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What Makes Someone a Good Member of Society?

Appendix A: Political categorization

For this report, we grouped people into two political categories: those who support the governing political party (or parties) and those who do not. These categories were coded based on the party or parties in power at the time the survey was fielded, and on respondents’ answers to a question asking them which political party, if any, they identified with in their survey public.1

In publics where multiple political parties govern in coalition (as in many European countries), survey respondents who indicated support for any parties in the coalition were grouped together. In Germany, for example, where the SPD governed with the Alliance 90/The Greens and the FDP at the time of the survey, supporters of all three parties were grouped together. In publics where different political parties occupy the executive and legislative branches of government, the party holding the executive branch was considered the governing party.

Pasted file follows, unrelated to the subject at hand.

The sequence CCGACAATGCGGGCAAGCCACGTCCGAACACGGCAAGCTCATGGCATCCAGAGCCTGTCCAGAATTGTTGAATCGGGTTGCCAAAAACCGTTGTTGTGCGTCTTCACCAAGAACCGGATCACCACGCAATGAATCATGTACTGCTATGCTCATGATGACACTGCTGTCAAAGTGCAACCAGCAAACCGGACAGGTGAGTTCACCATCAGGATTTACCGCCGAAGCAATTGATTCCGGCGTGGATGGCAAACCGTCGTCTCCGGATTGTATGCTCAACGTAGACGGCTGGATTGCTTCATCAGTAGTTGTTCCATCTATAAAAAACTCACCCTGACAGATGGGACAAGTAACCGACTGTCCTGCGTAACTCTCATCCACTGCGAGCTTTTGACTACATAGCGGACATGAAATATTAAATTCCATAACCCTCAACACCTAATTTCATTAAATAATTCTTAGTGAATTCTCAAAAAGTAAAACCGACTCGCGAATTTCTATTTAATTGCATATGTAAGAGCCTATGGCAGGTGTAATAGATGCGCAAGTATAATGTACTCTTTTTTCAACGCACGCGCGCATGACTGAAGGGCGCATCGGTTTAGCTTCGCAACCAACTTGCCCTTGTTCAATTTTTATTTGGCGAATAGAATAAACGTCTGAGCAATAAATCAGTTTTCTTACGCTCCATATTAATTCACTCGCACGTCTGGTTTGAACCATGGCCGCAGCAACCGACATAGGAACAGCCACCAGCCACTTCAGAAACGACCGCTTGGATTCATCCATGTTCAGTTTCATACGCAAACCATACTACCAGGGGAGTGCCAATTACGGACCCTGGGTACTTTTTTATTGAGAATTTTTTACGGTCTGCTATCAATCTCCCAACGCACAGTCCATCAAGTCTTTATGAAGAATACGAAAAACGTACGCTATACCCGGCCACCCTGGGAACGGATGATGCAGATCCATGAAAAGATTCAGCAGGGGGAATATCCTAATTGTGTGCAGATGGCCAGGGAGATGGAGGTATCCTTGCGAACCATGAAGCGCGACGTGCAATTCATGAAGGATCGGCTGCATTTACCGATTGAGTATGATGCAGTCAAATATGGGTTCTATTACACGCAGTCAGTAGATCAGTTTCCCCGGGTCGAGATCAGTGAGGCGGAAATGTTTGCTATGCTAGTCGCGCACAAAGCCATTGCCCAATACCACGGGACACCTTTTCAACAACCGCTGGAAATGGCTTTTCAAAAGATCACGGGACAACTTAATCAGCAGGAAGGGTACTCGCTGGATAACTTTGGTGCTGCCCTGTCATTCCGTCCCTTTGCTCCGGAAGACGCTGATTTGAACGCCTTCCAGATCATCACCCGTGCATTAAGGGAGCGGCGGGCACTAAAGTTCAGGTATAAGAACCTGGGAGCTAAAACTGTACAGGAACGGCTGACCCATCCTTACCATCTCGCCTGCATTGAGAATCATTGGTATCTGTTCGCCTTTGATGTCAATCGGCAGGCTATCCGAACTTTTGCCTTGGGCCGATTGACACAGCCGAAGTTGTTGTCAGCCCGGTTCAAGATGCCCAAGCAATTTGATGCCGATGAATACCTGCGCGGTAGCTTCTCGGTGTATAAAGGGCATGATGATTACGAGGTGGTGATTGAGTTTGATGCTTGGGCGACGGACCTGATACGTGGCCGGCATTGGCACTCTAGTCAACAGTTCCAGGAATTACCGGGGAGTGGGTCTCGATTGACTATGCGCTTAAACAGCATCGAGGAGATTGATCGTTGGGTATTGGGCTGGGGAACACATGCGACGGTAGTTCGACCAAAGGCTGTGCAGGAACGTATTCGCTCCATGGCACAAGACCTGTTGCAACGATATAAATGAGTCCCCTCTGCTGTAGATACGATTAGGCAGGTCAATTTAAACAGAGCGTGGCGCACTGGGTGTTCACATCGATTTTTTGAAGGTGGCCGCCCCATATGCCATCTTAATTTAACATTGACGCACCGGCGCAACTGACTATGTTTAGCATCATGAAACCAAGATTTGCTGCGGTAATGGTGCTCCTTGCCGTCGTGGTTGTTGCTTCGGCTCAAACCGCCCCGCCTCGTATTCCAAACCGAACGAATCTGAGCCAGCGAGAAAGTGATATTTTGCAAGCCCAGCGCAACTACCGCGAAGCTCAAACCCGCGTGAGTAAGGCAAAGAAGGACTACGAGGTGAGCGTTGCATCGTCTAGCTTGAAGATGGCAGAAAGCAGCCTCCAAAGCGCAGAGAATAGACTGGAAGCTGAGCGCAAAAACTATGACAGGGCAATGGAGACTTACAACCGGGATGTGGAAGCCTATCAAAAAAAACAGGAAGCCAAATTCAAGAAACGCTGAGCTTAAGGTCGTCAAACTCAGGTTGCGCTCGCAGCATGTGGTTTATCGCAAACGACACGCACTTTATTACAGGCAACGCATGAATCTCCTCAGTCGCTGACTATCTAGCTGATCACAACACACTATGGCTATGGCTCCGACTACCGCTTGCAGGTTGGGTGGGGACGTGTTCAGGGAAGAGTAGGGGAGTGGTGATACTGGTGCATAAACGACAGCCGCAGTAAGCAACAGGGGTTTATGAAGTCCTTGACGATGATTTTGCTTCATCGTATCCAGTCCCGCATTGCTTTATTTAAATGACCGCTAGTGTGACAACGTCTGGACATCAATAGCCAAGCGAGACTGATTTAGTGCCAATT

Survey respondents who did not indicate support for any political party, or who refused to identify with one, were considered to be not supporting the government in power.

Below is a table that outlines the governing political parties in each survey public. 

Table showing political categorization
  1. Governing parties were not updated to account for elections that occurred after the survey was fielded and resulted in a new party (or parties) serving in government. Language used to measure party identification varied public by public.
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